Sisig


Sisig

Sisig is a very popular dish in Philippines but not for dinner neither lunch, it’s a dish served when you’re enjoying an ice-cold beer after a long day’s work. Yes it is a beer snack, most of the gatherings in Philippines that involves beer or any alcohol would definitely have this dish. When I was still residing in Philippines I never have to cook this dish as every good Filipino restaurant and bars would have this on their menu. To add to that it is also tiresome to make as you have to boil, broil, chop it into small pieces and fry the pig’s head or pork ear.

So where did this dish originated? I looks like it’s a Kapampangan dish (Pamapanga, province in Philippines) as “Sisig” means “to snack on something sour” but it usually refers to fruits like unripe mangoes dipped in salt or vinegar. Later it was used for savoury dishes like this one. Sisig or Sizzling Sisig (when served in a sizzling plate) is a dish made out of roasted and chopped pig’s head, liver and other offal seasoned with calamansi, soy sauce and chili peppers.

This dish was invented when there were a surplus pigs head and offal available in Angeles when the Americans still operate their Air Base back then, they don’t use these parts and ended up throwing or selling it at a really cheap price. Knowing Filipinos to be ingenious, this unwanted pig parts were then used and created great dishes such as this one. It was officially credited to Lucia Cunanan of Angeles City who is known as the Sisig Queen.

Anyways, it is a good time to post this dish at its Independence Day in the Philippines and I know a lot of people are celebrating now and having that ice cold beer.

Happy Independence Day Philippines!

Ingredients

8 pcs pork’s ear or similar weight in pork cheeks or combination
200g pork belly
100 g pork liver
2 cups pork crackling, chopped
1 1/4 cups vinegar
1/4 cup soy sauce
3 tbsp mayonnaise
3 pcs birds eye chillies
3 pcs bay leaves
1-2 pcs lemon
2 onions, chopped
1 thumb sized ginger, minced
6 cloves garlic
eggs
salt
freshly ground black pepper

Method

1. Boil pork cheeks/ears and belly in water with 1 cup vinegar, bay leaf, salt and pepper for 20 minutes
2. Drain liquid, set aside and let it cool.
3. Grill the pork cheeks/ears and belly for 15-20 minutes, around 10 minutes on each side.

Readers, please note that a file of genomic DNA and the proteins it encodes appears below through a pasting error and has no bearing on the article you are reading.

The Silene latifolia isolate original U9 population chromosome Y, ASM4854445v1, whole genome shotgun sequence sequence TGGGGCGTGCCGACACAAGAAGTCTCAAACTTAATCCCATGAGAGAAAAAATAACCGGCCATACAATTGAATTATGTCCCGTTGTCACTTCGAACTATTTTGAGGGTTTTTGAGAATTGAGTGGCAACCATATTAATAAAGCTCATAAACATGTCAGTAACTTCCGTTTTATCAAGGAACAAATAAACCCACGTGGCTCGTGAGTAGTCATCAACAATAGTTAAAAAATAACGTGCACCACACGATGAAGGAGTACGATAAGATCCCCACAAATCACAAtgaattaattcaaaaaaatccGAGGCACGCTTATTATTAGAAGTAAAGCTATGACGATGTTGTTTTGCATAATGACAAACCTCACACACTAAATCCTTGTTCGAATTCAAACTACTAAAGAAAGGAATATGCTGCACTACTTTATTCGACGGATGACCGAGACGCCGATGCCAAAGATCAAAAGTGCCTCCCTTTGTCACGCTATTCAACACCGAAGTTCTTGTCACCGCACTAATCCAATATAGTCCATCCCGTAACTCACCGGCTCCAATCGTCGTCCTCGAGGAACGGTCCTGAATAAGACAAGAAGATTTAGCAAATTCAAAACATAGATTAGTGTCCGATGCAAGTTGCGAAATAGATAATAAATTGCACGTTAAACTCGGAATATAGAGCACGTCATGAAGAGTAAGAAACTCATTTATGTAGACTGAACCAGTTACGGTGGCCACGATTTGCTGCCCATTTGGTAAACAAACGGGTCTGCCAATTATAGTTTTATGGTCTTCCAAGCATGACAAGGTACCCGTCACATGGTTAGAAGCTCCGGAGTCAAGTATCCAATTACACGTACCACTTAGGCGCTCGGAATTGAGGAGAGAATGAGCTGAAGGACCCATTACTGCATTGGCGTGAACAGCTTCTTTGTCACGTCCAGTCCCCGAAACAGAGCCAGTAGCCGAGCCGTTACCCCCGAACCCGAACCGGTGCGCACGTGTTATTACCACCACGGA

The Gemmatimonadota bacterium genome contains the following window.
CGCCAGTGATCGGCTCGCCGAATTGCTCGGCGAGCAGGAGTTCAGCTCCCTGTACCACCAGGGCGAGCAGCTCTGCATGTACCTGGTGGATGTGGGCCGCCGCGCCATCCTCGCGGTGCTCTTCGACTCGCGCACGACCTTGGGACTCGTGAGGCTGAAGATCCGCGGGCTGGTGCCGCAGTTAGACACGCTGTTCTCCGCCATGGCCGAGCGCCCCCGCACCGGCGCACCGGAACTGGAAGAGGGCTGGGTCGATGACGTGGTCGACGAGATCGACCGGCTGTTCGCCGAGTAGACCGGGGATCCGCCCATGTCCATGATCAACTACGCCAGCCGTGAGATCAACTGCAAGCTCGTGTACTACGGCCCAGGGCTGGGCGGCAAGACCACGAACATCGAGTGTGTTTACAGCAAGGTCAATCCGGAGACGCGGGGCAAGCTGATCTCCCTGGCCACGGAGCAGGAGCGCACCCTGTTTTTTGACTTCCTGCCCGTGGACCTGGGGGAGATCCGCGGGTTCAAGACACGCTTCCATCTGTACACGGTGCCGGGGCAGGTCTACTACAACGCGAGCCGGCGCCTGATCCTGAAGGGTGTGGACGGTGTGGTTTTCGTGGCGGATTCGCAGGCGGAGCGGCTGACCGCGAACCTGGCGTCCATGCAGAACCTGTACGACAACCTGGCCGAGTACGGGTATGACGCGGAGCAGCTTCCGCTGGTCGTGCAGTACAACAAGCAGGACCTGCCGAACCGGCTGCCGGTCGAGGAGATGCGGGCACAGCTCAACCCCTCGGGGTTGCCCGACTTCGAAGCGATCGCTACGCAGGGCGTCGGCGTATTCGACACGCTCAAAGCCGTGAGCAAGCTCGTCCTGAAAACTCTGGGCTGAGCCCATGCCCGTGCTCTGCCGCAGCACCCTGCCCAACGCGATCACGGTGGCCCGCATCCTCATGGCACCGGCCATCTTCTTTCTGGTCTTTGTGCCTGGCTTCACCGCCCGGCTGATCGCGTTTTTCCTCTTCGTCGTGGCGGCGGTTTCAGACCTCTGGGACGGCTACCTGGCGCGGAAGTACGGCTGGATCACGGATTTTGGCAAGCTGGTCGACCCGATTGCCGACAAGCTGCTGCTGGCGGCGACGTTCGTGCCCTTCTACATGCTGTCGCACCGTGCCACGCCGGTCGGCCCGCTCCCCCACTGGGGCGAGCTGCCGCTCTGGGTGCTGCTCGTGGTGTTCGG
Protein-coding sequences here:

4. Remove the pork cheeks/ears and belly from the grill then finely dice them.
5. Using a food processor puree pork liver.
6. In a bowl mix thoroughly together chopped meat, pureed liver, soy sauce, remaining vinegar, 2 tsp freshly ground black pepper and chopped chillies.
7. In a pan add oil, sauté garlic and ginger.
8. Add the meat mixture and cook until you can see some toasted meat. Add mayonnaise and toss meat then season with salt and freshly ground black pepper.
9. Heat up a hot plate and when it’s hot enough place the meat mixture, top it with pork crackling and 1 raw egg per hot plate, chopped onions and squeeze lemon on top.

Sisig Wide

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18 thoughts on “Sisig

  1. my favorite.. love this dish.. it is the first one that i will order in a new restaurant then i would compare the taste since i’ve already sampled a lot.. but you know, i haven’t tasted yet the original sisig from the popular sisig queen in pampanga..

  2. Sisig? I have never heard of this before but it looks and sounds delicious- I will certainly be giving this dish a go. Anything designed to be a meal in between other meals, enjoyed with an ice cold beer has won me over. Thanks for the inspiration

  3. We had a similiar dish for rice wine in Bataknese Descent in Indonesia,
    we used to add some blood to the dish with tons of chopped chillies,
    btw, the sisig is just perfect for sandwich filling for my brunch!

  4. In the states they serve pretzels and salted nuts with beer – nothing like this! The recipe really got my attention with the 2 cups of cracklings. I love cracklings and don’t see them used much. What a very interesting and delicious looking dish!

  5. Well, I never actually tried pork liver or ear (maybe I did try liver before actually, not sure) so I can’t really comment on those parts, but it’s got crackling? I’d definitely give it a go. Love that stuff and that alone makes a fantastic beer snack! Perhaps without the egg on top though… they dump egg on pizzas in France and the white never cooks through. Always seems a bit slimy for my taste :(

  6. My mom is from Pampanga and I remember going by the railroad tracks to tiny “restaurant huts” for a delicious plate of sizzling sisig! YUMMY!

    By the way, got some news…I just recently decided to take an exit package at work, so I am officially out of a job and on the hunt for new opportunities! So, I apologize if my blog visits are few and far in between. I’ll be checking in as much as I can, though. Like today. Just needed to see some inspiration as I am feeling quite down for leaving a job that I’ve been at for the last 13 years!

  7. Pingback: Sizzling Teriyaki Squid | Ang Sarap (A Tagalog word for "It's Delicious")

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  9. jus got back from my 10th visit to the Phil. Tried Sisig at a Buddy’s restaurant in Makati. It was Fantastic. Tried it everywhere I went after that, but not as good as the one in Manila! Going to try this myself!!

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